The Trendnet TEW-805UB's best features are its size and its price tag, both of which are small. It will protrude from your computer's USB port by about 2.625 inches, and it's street-priced at only $40. But it brings up the rear in most every other metric. It doesn't have any special features, and in my roundup of six 802.11ac Wi-Fi client USB adapters, it finished fourth in one test location and dead last in the other three.
The adapter is short, and it comes with a USB 3.0 interface, but that interface isn't hinged and Trendnet doesn't provide a USB cradle. Those decisions leave very little placement flexibility. The TEW-805UB's close-range performance was merely adequate. Whereas the top-performing Asus USB-AC56 delivered TCP throughput of 404 megabits per second when situated 9 feet from the router, the Trendnet managed just 256 mbps. Still, that's good enough to beat the Buffalo WI-U2-866 (240 mbps) and the Linksys WUSB6300 (230 mbps).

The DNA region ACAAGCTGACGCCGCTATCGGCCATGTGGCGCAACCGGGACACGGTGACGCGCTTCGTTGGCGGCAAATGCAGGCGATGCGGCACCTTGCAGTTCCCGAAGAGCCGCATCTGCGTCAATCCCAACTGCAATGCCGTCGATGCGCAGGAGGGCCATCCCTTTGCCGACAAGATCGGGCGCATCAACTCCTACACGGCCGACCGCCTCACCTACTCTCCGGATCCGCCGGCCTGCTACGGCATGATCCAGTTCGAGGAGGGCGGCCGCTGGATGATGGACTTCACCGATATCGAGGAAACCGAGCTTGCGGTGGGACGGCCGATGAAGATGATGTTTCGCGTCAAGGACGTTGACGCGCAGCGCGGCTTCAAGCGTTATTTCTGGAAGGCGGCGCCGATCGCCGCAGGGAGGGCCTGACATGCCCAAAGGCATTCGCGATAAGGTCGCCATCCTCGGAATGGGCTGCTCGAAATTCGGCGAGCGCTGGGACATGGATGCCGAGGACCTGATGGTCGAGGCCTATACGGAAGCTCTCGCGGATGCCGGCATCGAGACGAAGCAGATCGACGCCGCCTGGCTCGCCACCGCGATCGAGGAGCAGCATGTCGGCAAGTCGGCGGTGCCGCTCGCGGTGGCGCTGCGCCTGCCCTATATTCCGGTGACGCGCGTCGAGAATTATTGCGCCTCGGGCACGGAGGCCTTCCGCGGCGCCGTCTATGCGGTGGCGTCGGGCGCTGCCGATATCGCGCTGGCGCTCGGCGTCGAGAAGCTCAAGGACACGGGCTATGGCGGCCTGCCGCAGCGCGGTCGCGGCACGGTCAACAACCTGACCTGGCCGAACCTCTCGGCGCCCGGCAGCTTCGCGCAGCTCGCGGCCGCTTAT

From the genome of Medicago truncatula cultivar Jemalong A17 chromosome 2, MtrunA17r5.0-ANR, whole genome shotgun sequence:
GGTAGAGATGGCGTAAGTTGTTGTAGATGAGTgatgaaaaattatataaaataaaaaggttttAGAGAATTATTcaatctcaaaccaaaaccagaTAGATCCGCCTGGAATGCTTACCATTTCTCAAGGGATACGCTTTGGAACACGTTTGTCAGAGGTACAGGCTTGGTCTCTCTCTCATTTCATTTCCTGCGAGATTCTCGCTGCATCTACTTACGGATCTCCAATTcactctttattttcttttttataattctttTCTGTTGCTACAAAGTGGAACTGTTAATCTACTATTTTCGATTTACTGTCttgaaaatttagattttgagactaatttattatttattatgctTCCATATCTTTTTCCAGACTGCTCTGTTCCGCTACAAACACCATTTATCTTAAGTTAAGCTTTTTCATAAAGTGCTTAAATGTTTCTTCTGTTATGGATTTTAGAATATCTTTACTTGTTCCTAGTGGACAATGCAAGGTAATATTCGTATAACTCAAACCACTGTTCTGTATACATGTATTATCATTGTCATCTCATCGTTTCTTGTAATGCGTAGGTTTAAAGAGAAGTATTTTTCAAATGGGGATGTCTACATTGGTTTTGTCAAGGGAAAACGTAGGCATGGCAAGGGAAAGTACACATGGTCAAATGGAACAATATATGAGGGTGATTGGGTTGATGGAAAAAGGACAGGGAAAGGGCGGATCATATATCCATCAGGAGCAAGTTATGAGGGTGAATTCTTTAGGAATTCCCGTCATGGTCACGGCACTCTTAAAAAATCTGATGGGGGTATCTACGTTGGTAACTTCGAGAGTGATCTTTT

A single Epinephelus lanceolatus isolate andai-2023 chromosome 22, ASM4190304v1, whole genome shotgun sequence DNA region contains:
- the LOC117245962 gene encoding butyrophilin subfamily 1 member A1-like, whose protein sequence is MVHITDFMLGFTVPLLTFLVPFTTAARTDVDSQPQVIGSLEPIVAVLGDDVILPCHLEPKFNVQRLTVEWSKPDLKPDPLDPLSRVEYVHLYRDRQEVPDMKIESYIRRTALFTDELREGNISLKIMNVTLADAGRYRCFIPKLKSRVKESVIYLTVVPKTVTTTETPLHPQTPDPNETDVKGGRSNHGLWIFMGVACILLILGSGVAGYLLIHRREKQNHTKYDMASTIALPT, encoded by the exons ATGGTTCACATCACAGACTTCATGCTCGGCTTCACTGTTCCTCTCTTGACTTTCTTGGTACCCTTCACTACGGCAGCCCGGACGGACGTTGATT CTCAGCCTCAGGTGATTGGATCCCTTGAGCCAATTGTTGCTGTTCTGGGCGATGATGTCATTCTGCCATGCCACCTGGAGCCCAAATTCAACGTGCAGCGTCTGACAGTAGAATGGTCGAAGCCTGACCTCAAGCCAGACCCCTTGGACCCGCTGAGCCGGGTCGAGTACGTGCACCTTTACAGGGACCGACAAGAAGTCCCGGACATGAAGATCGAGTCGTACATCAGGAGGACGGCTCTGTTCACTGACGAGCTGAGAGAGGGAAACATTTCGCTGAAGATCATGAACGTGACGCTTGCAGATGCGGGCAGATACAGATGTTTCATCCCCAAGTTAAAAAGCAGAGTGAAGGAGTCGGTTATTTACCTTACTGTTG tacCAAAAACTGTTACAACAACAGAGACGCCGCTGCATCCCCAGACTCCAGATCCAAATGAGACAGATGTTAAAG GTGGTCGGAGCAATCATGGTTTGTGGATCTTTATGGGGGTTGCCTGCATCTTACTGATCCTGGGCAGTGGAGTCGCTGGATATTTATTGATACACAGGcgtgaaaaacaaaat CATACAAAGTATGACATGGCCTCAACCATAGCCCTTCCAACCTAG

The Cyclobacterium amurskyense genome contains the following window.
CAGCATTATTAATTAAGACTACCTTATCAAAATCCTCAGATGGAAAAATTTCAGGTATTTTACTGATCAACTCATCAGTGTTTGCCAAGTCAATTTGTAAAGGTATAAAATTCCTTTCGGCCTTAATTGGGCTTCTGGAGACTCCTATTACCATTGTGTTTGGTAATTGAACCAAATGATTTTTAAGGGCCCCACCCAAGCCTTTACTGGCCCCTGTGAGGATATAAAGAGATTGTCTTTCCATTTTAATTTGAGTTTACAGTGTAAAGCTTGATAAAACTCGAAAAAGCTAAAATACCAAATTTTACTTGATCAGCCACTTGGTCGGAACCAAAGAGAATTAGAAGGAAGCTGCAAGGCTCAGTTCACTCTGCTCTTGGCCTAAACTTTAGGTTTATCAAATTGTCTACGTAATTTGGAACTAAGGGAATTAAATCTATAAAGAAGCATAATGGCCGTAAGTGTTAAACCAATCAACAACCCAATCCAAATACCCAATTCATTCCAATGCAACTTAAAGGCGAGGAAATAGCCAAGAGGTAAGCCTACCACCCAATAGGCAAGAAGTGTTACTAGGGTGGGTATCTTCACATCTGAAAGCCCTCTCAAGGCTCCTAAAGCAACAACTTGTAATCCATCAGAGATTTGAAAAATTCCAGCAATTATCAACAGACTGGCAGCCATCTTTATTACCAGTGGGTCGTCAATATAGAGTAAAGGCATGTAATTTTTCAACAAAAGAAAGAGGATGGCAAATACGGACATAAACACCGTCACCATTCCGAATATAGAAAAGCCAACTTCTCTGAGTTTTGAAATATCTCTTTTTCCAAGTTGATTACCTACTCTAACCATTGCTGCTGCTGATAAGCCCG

In the other three test locations, Trendnet's adapter trailed the field by wide margins. It was the only one of the six models that couldn't muster a triple-digit performance when the client was at its farthest point from the router — 65 feet away — and it only barely achieved that when the client was in my home theater, 35 feet away. When the client was in the kitchen, the TEW-805UB was 33 mbps slower than the fifth-place finisher, the Linksys WUSB6300. While it proved to be 26 mbps faster in the bedroom than the WUSB6300, which finished last there, it was 148 mbps slower than the first-place finisher (the Asus USB-AC56).
If your 802.11ac Wi-Fi budget is limited to $40, Buffalo's WI-U2-866D is the far better buy. If you can stretch it just $10 more, D-Link's DWA-182 will deliver even higher performance. There's very little reason to buy Trendnet's TEW-805UB.
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